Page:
Obama urges passage of free trade deals
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On the heels of U.S. President Barack Obama's State of the Union address Tuesday in which he focused squarely on resuscitating the economy, pressure is mounting in the nation's capital to move forward with free trade agreements (FTAs) whose passage would promote exports and create jobs.
In his address, Obama urged Congress to act on pending trade pacts with South Korea, Colombia and Panama. On Friday, U.S. Secretary of State Hillary Clinton said that the administration plans to submit the U.S.-Colombia FTA to Congress this year. Obama did not initially set a timetable in Tuesday's speech.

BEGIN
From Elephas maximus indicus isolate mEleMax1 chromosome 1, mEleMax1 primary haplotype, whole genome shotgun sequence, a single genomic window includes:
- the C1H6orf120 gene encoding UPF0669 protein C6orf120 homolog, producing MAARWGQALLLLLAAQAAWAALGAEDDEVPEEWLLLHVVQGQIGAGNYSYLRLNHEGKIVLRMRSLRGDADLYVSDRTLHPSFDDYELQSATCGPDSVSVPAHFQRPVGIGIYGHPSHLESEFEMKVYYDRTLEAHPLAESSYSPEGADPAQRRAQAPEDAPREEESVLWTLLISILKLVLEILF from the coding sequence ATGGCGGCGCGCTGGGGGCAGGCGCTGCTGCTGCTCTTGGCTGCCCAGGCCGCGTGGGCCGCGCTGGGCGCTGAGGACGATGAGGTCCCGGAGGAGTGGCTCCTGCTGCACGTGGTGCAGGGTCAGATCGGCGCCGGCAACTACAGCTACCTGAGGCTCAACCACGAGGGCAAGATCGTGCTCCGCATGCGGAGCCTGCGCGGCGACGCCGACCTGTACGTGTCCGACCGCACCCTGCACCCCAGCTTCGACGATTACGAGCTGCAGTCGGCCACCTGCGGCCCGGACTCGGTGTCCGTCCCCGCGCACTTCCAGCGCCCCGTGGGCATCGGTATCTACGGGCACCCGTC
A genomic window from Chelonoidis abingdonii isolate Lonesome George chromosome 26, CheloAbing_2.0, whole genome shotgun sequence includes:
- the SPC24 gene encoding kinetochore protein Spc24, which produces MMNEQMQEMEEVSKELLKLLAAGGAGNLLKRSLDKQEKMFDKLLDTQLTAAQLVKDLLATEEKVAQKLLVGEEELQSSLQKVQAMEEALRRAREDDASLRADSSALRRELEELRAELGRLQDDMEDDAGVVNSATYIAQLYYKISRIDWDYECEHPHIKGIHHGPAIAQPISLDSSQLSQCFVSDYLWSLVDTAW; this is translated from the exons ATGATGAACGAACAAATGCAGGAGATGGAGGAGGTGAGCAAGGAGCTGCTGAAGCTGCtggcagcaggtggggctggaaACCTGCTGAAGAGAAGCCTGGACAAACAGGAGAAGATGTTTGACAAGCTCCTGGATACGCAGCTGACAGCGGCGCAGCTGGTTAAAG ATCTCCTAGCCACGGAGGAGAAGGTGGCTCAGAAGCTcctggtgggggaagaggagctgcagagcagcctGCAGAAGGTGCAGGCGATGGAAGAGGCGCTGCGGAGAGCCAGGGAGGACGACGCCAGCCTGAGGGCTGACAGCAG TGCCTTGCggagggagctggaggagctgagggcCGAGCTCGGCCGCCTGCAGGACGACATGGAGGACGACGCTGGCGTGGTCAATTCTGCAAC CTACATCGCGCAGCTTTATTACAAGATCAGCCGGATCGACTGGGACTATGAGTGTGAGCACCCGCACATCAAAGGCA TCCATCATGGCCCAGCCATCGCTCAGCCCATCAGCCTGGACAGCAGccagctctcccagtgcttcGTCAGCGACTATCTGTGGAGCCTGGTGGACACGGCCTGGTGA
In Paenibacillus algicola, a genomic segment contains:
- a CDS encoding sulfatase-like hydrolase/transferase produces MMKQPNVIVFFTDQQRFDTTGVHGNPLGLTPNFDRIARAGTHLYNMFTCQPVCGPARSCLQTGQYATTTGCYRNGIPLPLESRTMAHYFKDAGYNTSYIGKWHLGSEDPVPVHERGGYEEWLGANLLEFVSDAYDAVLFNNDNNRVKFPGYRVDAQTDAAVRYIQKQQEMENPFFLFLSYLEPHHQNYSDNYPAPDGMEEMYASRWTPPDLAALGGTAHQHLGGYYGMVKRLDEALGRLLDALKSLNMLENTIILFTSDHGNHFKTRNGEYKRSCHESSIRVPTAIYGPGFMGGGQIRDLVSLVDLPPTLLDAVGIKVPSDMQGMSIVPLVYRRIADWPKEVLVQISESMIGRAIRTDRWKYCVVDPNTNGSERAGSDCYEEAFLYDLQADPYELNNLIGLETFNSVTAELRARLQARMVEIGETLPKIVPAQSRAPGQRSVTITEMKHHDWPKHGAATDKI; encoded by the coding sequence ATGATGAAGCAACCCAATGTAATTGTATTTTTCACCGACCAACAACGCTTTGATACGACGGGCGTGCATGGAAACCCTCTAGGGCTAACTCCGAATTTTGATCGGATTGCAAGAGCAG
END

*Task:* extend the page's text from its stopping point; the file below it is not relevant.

"Secretary Clinton's remarks represent the clearest signal the administration has sent with respect to its intentions to move the Colombia agreement forward in a specific time frame," said National Foreign Trade Council president Bill Reinsch in a statement.
Negotiated in 2006, the U.S.-Colombia FTA has stalled due to opposition by labor leaders in the North and concerns about the state of human and labor rights in the South American nation.
Among the three deals, the U.S.-South Korea FTA seems to be first in line for passage. Seoul's trade ministry announced Wednesday that the text of the agreement had been finalized and would be signed in mid-February, according to media reports.
Sources: Inter Press Service
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